13. Sumi Go

    This is indeed a great article and I’m just glad you decided to share it with us 🙂 I have to agree that nationalism will definitely help improve our society, but I have somehow lost the optimism for this.

    • Rochkirstin Santos

      Awww.. With the events happening around, it’s worthy to note that Filipinos want to join together to fight against any threats that might befall the country and society. In this sense, nationalism is still present and it makes the country get over these incidents more easily and afterwards, makes the country stronger.

  14. Jo-ann

    I think corruption is the reason why our country is still developing. The government funds are enough to sustain the needs of the people.

    • Rochkirstin Santos

      There’s a lot of talk about those funds now. Anyway, I hope that people here still will continue to support and love the nation as supporting nationalism is for the betterment of countries around the world, and in turn, the whole world prospers.

  15. Teresa Martinez

    To be quite truthful, I am sometimes engulfed by so much hopelessness in the real state of our nation which will always be different from that presented by any state of the nation address of our presidents which are usually dressed up for show. Then I remember and catch myself from such despair since everyone of us can still do something to make our nation progressive. That starts at home where we can teach our children more practical things like buying our local products and discovering our own culture so that they can promote it with pride and dignity.

    • Rochkirstin Santos

      That’s true. Also, why nationalism is strong enough to hold countries and communities of people together for certain purposes. Pride in their own country motivates people to work harder in society. They want to further their own countries and by working harder they do just that.

  16. Alwin

    some still say we’re miles apart from our neighboring countries and the other industrialized nations of the world. but that’s no longer the case now. been doing freelance content writing for a business in Australia where I’m tasked to write about businesses that are liquidating or going bankrupt. As I do my research, I have read several publications highlighting the progress of the Philippines. On the other hand, a lot of the European countries are having financial difficulties, and even Japan’s electronics industry is doing some form of restructuring to avoid becoming bankrupt altogether.

    Naturally, the progress is not easily felt by the masses but I’m confident that if our country remains on the right path, everything will fall into place

  17. Ness

    Nationalism… i honestly dont know who among us knows this by heart? but actually, we can just be care less on this. Whatever or however it is, it is still us who can decide if we wanna take this by heart.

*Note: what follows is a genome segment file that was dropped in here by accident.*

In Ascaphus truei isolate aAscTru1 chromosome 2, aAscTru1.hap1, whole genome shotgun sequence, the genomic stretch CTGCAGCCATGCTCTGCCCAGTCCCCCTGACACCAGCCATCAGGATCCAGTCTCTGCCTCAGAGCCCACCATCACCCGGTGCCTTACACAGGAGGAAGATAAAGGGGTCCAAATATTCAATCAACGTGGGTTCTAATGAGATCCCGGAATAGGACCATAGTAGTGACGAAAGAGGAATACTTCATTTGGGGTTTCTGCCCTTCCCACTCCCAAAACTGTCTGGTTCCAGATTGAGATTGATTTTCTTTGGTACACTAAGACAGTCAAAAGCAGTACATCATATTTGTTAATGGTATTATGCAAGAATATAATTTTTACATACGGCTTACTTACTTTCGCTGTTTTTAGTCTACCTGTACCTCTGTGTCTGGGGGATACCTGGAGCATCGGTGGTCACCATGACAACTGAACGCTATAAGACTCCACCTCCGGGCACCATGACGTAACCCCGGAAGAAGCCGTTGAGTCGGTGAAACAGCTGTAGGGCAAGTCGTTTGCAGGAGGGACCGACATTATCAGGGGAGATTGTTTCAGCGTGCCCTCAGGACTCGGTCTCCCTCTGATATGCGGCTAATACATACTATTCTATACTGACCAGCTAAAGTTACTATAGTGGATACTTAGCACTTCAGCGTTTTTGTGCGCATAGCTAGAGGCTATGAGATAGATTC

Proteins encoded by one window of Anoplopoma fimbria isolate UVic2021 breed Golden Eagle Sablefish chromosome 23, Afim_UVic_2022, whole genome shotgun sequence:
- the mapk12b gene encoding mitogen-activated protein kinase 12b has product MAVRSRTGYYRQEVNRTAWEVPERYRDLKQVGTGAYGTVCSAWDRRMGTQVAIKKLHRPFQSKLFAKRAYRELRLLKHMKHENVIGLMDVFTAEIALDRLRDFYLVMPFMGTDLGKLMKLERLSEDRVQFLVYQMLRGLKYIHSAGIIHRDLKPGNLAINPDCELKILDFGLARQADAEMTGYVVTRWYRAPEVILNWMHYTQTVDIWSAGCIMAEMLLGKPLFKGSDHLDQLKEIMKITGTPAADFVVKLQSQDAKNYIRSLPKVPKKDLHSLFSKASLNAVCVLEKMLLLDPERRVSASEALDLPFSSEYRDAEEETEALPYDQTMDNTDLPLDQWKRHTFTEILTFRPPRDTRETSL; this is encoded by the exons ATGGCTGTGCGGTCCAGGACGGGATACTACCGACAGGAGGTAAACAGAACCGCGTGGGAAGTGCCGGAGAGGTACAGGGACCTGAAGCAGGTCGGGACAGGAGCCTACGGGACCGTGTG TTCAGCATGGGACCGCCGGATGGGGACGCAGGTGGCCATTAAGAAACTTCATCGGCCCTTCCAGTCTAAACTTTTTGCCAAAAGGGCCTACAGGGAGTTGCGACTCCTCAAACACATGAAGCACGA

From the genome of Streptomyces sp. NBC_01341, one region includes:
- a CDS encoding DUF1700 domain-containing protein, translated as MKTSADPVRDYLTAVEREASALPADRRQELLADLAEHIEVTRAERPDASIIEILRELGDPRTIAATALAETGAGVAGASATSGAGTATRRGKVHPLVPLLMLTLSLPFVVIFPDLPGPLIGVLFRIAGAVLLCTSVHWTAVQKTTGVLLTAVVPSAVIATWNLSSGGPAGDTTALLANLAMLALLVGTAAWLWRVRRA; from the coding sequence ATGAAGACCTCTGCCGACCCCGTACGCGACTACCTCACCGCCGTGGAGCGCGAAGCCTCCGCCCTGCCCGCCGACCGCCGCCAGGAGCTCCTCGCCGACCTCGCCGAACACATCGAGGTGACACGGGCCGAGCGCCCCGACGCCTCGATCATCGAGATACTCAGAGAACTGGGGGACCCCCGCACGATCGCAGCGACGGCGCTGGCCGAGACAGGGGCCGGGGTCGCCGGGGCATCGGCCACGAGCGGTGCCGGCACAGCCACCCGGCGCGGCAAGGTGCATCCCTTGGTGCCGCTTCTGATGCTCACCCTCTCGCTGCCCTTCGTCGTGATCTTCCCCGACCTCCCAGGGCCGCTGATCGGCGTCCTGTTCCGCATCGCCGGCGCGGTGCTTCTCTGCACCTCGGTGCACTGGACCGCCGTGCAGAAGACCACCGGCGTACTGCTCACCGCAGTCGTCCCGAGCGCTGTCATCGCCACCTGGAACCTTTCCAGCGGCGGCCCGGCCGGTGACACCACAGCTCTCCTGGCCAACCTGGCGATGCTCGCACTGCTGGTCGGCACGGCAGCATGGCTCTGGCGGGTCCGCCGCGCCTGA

• Rochkirstin Santos

      For the most part, countries with higher nationalism have more prosperous economies and are overall, wealthier. People want to earn more money and they want to prosper for the good of the country because of nationalism. Also, countries with higher nationalism have less corruption in banks and other such things.

  18. John

    Good essay, are you from DLSU? Because I am currently taking KASPIL2 course and it’s very interesting. I sure hope that incumbent leaders would think about implementing economic policies for the benefit of the country and heavy industrialization.

    • Rochkirstin Santos

      Hi John! I graduated from DLSU in 2009. 🙂 Our professor back then made History class sound more interesting. Thanks for reading and leaving a comment!

  19. Prof. Ped Salvador

    Economic Nationalism must start with nationalizing all, yes all basic industries, that includes power, telecom, water, and food. The main reason we cannot maximize industrialization is that production cost to generate per unit product is less competitive with other countries that used economy of scale and superior technologies.

    We cannot also discount the fact that we should be open to technologies that warrant efficiency and productivity in our economic activities. We must explore to be better in our neighboring countries to cope and then stay ahead in this aspect.

    Total quality management in people, methods, materials, machines and the genuine attitude of continuous improvement would make Filipino products more superlative than emerging competitors. Customers would always buy and becomes a regular patron of products with acceptable price, quality, and reliability.

    Commercializing new Filipino inventions and innovations, enough promotions that meet expectations of Philippine industries would spearhead adoption and adaptation. It is very ironic that other countries are just importing skilled and bright Filipinos to make their economy fully developed.

    Our focus then is not only on self-monetary enrichment but also directly all towards efficiency and productivity in all aspects of our political, economic, financial, social, technological, and environmental activities to make this country more viable in the next generation.


Leave a Reply

Your email address will not be published.

This site uses Akismet to reduce spam. Learn how your comment data is processed.